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By Anna Quintana
They say distance makes the heart grow fonder, but anyone that's ever been in a long-term relationship knows it's tough. From the loneliness
to the financial strain, distance causes many couples
to call it quits — and some won't even attempt it.
But maybe they should: A study
reveals that contrary to popular belief, LDRs aren't always doomed.
In the study by Queens University, researchers found that young, unmarried people in long-distance relationships do not report lower relationship quality than those in geographically close relationships. According to psychologist Emma Dargie, who led the study, couples who live far apart often "report better functioning in a number of areas."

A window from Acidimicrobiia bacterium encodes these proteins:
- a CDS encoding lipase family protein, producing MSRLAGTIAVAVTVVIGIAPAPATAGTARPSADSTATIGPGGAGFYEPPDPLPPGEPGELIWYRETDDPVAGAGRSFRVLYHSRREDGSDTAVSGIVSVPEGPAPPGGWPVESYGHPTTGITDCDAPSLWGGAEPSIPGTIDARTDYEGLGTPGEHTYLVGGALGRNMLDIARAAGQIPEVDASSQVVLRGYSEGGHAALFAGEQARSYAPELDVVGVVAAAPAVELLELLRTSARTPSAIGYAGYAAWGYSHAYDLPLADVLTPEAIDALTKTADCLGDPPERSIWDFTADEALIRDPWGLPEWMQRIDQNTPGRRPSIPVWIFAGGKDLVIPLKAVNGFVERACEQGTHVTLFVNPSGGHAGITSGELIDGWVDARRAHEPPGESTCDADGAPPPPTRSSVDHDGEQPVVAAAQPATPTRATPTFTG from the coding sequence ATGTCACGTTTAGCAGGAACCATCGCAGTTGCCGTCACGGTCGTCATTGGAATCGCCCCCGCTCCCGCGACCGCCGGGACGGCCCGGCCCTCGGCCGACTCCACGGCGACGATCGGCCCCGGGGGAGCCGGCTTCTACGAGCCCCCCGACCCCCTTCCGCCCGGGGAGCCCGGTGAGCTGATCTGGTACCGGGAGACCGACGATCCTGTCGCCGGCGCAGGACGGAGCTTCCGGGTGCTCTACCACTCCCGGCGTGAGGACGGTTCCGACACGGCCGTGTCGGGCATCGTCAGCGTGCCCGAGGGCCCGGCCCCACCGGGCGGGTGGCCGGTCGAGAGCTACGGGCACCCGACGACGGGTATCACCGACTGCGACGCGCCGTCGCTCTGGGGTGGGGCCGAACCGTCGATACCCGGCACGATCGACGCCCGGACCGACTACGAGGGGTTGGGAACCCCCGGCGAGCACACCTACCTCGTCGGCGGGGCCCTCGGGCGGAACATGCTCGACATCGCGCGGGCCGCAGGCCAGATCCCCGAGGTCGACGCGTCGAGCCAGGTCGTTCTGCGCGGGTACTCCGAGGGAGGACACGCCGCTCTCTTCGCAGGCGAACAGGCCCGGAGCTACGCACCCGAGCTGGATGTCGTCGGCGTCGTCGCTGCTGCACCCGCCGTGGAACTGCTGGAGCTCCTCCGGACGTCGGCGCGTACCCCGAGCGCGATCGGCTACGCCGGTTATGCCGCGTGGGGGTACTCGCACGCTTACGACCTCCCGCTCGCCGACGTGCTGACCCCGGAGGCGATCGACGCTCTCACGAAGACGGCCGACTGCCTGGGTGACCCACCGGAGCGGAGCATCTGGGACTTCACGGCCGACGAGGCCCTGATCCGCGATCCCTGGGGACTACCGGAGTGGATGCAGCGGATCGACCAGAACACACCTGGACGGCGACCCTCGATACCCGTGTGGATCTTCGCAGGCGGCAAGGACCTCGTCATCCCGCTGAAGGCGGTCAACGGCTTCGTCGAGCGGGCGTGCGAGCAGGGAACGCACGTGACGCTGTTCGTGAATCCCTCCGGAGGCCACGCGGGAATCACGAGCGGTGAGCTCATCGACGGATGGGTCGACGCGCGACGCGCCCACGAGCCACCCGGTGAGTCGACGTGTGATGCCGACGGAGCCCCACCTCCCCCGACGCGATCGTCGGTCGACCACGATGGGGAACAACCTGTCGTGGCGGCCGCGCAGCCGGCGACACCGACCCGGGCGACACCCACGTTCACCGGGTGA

The study featured 474 females and 243 males in long-distance relationships, and 314 females and 111 males who lived near their significant others.
Among people in long-distance relationships, "The further apart the couple was, the better they were doing with respect to satisfaction, intimacy
, and communication," said Dargie.
So, what are the benefits long-distance couples report?
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